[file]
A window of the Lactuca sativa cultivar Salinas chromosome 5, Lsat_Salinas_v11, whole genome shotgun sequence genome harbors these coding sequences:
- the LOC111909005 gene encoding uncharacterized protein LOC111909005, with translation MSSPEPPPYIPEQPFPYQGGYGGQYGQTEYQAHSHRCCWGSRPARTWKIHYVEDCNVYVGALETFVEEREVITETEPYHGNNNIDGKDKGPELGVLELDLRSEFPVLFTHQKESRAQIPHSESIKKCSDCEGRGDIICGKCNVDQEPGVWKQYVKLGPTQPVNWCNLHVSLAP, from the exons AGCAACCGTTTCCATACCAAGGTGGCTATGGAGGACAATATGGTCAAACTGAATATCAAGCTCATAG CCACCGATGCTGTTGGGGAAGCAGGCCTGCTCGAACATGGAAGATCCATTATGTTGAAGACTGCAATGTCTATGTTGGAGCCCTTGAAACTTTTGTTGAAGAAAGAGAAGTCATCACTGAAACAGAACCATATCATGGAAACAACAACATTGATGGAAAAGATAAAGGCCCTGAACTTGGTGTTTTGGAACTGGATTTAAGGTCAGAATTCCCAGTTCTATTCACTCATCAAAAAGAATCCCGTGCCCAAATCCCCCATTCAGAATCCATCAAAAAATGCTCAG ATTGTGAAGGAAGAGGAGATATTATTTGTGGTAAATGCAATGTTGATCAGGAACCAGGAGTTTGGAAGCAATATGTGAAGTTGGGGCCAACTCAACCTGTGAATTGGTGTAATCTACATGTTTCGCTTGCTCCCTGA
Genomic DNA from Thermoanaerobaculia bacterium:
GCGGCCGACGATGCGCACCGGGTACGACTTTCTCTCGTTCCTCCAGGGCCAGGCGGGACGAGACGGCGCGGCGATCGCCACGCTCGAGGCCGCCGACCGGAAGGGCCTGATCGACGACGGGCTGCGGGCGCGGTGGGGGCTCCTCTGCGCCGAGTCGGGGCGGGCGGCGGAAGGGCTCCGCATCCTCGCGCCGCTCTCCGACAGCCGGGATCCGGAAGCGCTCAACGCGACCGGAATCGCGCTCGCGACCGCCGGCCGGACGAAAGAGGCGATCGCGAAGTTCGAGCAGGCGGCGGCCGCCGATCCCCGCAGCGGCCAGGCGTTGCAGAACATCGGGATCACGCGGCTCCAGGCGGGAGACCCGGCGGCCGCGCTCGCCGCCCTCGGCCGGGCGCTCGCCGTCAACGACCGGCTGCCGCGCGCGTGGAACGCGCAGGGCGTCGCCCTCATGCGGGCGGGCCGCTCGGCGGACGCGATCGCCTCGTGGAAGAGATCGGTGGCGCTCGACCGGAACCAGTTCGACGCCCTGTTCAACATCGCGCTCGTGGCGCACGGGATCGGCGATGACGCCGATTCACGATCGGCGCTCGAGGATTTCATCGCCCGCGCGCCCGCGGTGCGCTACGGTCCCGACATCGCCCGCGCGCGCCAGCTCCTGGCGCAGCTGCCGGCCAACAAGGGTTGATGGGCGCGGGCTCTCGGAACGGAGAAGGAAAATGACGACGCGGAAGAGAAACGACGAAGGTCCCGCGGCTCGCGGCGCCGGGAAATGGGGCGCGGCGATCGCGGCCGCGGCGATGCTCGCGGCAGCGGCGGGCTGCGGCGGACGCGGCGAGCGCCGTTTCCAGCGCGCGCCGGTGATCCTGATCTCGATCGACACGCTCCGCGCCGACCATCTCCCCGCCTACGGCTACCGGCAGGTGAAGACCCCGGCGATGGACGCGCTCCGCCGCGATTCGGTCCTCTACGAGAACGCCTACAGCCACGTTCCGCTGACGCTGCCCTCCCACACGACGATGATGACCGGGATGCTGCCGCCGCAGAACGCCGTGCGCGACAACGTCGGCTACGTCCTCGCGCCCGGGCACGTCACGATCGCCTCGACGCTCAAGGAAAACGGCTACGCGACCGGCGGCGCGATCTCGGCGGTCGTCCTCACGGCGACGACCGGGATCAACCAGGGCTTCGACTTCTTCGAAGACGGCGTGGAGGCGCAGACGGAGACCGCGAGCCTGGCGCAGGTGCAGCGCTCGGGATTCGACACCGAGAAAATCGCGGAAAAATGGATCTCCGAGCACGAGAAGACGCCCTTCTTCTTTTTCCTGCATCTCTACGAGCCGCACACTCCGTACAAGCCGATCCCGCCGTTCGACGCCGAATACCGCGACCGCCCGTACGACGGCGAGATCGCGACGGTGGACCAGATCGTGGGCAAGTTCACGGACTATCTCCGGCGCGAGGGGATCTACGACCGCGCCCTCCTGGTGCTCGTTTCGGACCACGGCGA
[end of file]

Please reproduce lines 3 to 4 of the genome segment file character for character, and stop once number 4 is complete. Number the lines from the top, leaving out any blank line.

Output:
Genomic DNA from Thermoanaerobaculia bacterium:
GCGGCCGACGATGCGCACCGGGTACGACTTTCTCTCGTTCCTCCAGGGCCAGGCGGGACGAGACGGCGCGGCGATCGCCACGCTCGAGGCCGCCGACCGGAAGGGCCTGATCGACGACGGGCTGCGGGCGCGGTGGGGGCTCCTCTGCGCCGAGTCGGGGCGGGCGGCGGAAGGGCTCCGCATCCTCGCGCCGCTCTCCGACAGCCGGGATCCGGAAGCGCTCAACGCGACCGGAATCGCGCTCGCGACCGCCGGCCGGACGAAAGAGGCGATCGCGAAGTTCGAGCAGGCGGCGGCCGCCGATCCCCGCAGCGGCCAGGCGTTGCAGAACATCGGGATCACGCGGCTCCAGGCGGGAGACCCGGCGGCCGCGCTCGCCGCCCTCGGCCGGGCGCTCGCCGTCAACGACCGGCTGCCGCGCGCGTGGAACGCGCAGGGCGTCGCCCTCATGCGGGCGGGCCGCTCGGCGGACGCGATCGCCTCGTGGAAGAGATCGGTGGCGCTCGACCGGAACCAGTTCGACGCCCTGTTCAACATCGCGCTCGTGGCGCACGGGATCGGCGATGACGCCGATTCACGATCGGCGCTCGAGGATTTCATCGCCCGCGCGCCCGCGGTGCGCTACGGTCCCGACATCGCCCGCGCGCGCCAGCTCCTGGCGCAGCTGCCGGCCAACAAGGGTTGATGGGCGCGGGCTCTCGGAACGGAGAAGGAAAATGACGACGCGGAAGAGAAACGACGAAGGTCCCGCGGCTCGCGGCGCCGGGAAATGGGGCGCGGCGATCGCGGCCGCGGCGATGCTCGCGGCAGCGGCGGGCTGCGGCGGACGCGGCGAGCGCCGTTTCCAGCGCGCGCCGGTGATCCTGATCTCGATCGACACGCTCCGCGCCGACCATCTCCCCGCCTACGGCTACCGGCAGGTGAAGACCCCGGCGATGGACGCGCTCCGCCGCGATTCGGTCCTCTACGAGAACGCCTACAGCCACGTTCCGCTGACGCTGCCCTCCCACACGACGATGATGACCGGGATGCTGCCGCCGCAGAACGCCGTGCGCGACAACGTCGGCTACGTCCTCGCGCCCGGGCACGTCACGATCGCCTCGACGCTCAAGGAAAACGGCTACGCGACCGGCGGCGCGATCTCGGCGGTCGTCCTCACGGCGACGACCGGGATCAACCAGGGCTTCGACTTCTTCGAAGACGGCGTGGAGGCGCAGACGGAGACCGCGAGCCTGGCGCAGGTGCAGCGCTCGGGATTCGACACCGAGAAAATCGCGGAAAAATGGATCTCCGAGCACGAGAAGACGCCCTTCTTCTTTTTCCTGCATCTCTACGAGCCGCACACTCCGTACAAGCCGATCCCGCCGTTCGACGCCGAATACCGCGACCGCCCGTACGACGGCGAGATCGCGACGGTGGACCAGATCGTGGGCAAGTTCACGGACTATCTCCGGCGCGAGGGGATCTACGACCGCGCCCTCCTGGTGCTCGTTTCGGACCACGGCGA